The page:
I grew up in an environment where only a handful of people looked like me. As I got older I realized that I had never really explored my own culture and community becasue of it. When I got to CMC, I was welcomed to a new community of people who also shared similar experieces to myself, and I was able to truly connect. To me, that experience has been invaluable and one of the best parts of my college experience. I am passionate about diversity and inclusion because I understand the value that creating a diverse space makes to those who are different. Regardless of background, everyone deserves a community that understands them.
I am a Filipino, Japanese, Chinese, Irish first-generation American. I was raised in a household with parents who have different races, religions, and political opinions. This resulted in my growing up in an extremely diverse home filled with different cultures and opinions. Being raised in this environment has shown me how diversity in all forms is a positive and beautiful thing and that the differences between people enhance our communities and they should be what we celebrate rather than what polarizes us. I believe that the celebration of diversity is an integral step to a fully functioning and inclusive society and the work that CARE does is helping CMC to become a place where everybody is accepted and included.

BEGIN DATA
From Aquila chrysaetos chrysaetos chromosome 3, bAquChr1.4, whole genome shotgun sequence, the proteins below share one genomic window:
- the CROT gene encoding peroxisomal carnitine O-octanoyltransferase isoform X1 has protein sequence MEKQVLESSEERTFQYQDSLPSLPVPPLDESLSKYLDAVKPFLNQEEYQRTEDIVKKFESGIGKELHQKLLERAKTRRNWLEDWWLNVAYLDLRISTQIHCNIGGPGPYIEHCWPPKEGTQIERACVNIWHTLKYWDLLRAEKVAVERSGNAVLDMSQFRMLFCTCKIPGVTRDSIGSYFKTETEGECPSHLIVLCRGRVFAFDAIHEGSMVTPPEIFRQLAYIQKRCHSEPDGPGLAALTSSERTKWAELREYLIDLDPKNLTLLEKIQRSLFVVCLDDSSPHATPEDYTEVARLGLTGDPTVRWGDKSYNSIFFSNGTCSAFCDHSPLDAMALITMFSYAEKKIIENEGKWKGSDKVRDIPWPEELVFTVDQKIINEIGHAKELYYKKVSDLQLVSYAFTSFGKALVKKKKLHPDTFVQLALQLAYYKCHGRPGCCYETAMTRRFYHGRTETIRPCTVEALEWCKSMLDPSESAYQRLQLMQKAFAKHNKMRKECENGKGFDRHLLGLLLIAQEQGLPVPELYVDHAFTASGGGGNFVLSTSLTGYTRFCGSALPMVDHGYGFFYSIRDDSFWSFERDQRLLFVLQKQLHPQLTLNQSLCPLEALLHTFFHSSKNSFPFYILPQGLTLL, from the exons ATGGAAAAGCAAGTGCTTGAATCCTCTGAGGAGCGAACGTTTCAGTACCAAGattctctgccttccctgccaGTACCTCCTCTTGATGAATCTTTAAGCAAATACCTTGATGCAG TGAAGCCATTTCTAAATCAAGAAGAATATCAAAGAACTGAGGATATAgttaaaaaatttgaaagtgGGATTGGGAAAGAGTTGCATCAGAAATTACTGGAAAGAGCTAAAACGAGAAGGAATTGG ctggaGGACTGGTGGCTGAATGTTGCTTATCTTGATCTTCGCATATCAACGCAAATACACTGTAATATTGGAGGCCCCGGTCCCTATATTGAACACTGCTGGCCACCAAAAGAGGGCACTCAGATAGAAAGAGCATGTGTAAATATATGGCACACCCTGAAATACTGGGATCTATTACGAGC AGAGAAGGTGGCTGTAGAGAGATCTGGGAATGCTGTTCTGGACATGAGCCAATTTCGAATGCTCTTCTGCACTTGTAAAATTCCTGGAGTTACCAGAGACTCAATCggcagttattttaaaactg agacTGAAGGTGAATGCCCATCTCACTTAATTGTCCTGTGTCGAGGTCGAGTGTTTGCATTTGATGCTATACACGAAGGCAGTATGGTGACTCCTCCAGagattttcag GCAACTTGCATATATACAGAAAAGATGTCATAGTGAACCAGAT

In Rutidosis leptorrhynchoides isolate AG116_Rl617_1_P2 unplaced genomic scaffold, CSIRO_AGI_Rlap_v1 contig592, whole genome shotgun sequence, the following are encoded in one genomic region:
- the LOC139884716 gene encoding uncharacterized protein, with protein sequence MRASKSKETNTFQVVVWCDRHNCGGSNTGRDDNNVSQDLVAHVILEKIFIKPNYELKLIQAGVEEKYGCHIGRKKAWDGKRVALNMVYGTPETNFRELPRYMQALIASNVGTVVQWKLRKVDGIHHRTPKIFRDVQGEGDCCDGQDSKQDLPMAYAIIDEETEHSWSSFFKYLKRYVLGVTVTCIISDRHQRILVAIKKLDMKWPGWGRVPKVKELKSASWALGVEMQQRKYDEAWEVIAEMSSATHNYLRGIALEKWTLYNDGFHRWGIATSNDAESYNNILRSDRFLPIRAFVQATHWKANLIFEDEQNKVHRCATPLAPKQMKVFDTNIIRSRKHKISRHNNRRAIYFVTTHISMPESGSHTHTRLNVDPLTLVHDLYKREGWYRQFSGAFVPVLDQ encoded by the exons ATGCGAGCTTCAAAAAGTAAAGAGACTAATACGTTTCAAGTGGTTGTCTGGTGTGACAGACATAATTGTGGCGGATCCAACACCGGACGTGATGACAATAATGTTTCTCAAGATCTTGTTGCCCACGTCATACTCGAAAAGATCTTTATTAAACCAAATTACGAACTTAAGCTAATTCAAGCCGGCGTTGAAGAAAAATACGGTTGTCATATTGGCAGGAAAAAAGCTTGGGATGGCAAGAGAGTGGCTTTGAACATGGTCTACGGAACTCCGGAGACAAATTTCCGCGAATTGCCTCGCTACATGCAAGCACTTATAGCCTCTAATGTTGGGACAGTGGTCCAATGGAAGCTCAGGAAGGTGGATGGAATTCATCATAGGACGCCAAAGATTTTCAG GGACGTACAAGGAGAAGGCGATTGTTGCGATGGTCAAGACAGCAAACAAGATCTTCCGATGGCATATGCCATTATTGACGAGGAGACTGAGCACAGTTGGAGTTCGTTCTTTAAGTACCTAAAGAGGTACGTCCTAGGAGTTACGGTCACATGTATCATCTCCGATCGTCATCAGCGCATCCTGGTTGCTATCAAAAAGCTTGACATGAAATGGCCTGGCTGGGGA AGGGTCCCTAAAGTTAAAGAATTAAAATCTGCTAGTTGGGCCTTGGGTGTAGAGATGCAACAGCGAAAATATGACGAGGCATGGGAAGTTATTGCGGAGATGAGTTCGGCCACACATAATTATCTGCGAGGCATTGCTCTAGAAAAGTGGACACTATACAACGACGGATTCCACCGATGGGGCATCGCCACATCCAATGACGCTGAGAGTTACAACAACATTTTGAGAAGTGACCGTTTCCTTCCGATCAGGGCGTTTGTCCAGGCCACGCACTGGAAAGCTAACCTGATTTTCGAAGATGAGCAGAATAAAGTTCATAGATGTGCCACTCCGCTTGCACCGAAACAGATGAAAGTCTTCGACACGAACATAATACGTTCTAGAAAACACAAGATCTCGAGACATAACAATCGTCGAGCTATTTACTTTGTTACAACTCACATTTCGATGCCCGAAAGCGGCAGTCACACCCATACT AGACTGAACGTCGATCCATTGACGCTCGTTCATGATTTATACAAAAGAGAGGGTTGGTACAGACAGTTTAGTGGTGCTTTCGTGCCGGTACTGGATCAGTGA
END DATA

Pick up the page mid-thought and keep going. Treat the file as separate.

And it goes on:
I grew up in New Delhi, India, and hadn’t nearly been exposed to diversity of backgrounds and opinions in the way that I have at Claremont McKenna College. Through my interactions at CMC I have begun, more and more, to look at differences as driving forces in bring individuals together. I firmly believe that appreciation and sensitivity towards one’s point of view can bring together a community that may not orthodoxly be seen as compatible.
My main goal is to continue to learn to appreciate my own and others’ backgrounds and embrace the power of collaboration. The CARE Center is a community that binds together such dynamic individuals, making them all feel at home. That is an ideal community, where differences are seen as forces that foster positivity, not hostility.